Ten Words About Morphogenetic Images: A Discreet Pathway Between Science, Art, and Architecture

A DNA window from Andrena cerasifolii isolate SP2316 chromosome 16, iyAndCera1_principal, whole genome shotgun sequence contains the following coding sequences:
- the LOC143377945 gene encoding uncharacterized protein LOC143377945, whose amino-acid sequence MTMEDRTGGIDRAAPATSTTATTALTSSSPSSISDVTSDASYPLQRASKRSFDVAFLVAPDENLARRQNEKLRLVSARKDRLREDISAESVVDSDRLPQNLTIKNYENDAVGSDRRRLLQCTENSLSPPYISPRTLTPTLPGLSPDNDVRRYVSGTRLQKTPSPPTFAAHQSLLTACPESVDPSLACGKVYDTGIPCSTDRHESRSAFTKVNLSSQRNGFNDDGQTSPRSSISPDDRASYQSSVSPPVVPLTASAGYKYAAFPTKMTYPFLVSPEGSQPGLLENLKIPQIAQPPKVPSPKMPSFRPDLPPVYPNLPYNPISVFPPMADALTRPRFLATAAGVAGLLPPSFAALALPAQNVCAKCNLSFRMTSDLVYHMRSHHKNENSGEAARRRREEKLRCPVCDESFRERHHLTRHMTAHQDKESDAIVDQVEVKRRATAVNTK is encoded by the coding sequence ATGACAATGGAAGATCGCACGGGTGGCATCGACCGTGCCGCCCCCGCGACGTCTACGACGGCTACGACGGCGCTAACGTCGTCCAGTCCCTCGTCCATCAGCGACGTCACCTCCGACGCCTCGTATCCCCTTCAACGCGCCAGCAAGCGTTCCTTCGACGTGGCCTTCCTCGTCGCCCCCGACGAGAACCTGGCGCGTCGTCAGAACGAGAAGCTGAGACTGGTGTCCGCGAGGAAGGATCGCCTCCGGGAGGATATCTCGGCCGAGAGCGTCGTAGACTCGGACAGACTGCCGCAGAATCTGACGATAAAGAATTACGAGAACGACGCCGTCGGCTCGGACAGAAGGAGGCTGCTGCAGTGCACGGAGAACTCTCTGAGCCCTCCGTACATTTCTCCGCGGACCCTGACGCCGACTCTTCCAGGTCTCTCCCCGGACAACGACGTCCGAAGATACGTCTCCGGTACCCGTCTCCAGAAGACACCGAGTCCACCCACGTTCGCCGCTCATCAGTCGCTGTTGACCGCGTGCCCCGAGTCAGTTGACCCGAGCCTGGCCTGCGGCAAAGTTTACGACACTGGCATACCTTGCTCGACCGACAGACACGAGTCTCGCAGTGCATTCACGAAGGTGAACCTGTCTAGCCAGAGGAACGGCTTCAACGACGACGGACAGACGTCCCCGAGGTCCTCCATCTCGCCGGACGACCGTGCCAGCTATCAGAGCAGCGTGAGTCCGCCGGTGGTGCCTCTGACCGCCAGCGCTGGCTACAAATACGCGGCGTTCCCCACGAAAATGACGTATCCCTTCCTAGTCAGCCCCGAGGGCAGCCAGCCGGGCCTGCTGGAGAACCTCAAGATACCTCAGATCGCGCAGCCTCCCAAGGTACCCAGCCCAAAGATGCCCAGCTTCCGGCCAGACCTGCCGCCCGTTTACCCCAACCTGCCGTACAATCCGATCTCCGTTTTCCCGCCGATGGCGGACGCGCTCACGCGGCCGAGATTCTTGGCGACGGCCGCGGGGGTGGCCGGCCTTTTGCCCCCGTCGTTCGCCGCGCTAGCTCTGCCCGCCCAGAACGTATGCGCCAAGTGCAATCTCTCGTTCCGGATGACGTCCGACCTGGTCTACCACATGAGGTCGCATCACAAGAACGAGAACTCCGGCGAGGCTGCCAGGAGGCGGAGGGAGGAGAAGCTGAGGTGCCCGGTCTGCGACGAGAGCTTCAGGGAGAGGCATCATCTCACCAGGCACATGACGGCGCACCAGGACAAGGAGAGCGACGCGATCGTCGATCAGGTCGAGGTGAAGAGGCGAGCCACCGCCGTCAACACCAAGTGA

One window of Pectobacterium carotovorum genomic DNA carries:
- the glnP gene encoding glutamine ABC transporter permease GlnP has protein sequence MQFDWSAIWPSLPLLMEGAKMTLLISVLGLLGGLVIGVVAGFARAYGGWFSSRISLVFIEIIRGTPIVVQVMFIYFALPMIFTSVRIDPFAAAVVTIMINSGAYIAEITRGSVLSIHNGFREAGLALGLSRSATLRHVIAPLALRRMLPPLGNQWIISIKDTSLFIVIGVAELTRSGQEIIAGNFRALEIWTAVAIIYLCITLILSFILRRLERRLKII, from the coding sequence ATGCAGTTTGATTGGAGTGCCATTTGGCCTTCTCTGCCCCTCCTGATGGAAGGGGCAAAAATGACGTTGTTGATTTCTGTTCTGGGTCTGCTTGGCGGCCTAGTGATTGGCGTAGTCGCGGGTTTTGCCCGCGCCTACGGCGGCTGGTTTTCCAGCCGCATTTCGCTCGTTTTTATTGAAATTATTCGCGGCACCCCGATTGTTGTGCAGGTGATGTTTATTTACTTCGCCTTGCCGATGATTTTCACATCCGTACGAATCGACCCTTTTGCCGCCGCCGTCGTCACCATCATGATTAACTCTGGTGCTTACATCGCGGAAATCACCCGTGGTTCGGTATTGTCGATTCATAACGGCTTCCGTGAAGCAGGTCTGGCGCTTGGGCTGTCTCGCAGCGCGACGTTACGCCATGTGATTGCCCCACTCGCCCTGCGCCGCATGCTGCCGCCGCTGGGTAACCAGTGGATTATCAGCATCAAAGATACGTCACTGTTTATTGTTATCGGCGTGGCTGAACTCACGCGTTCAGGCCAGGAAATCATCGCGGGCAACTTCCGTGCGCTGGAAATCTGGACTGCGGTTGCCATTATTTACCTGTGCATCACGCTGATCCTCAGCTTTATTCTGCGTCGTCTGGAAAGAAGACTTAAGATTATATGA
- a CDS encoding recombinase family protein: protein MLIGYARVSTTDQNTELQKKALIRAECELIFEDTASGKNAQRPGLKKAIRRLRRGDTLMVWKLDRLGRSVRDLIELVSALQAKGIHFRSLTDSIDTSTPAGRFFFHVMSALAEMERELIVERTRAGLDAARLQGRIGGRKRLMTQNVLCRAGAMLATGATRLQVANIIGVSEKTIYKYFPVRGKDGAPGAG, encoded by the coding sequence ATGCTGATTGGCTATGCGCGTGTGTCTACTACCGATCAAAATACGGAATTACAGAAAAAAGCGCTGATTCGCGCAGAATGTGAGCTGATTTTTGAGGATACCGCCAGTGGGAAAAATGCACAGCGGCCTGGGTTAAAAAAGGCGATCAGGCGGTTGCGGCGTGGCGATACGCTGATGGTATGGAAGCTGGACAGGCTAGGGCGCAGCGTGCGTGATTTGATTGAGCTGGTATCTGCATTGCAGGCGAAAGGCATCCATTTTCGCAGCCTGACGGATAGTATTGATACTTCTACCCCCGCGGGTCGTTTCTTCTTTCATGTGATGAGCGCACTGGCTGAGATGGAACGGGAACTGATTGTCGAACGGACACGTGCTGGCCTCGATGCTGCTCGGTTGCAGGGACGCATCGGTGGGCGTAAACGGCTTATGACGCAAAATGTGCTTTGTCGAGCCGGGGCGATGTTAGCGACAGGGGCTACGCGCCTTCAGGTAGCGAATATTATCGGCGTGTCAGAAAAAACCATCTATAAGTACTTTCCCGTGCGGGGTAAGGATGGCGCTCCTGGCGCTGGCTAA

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The repertoire of images derived from morphogenetic shaping processes is widely studied in every scientific and humanistic field: from the pioneering experiences of cinematic, programmed and generative arts of the 1960s and 1970s, which, as we shall see, are deeply rooted in history, the well-known utopian digital spatialities in the '90s, the morphogenetic architectural projects of the early 2000s, to the latest experiences, it is possible to look at these currents with a partly and adequately detached critical look, given the time that has since passed. Many denominations are used to indicate processes and experiences in different fields but resulting from a common intellectual matrix: to generate shapes, figures, spaces or images from automated information processes that do not delineate as deterministic figuration by the artist but as interaction between the artist and a computational thinking declined in the most disparate ways. The paper, via an apparently discontinuous pathway, reconstructs a theoretical structure on which the contemporary production of morphogenetic artifacts is based.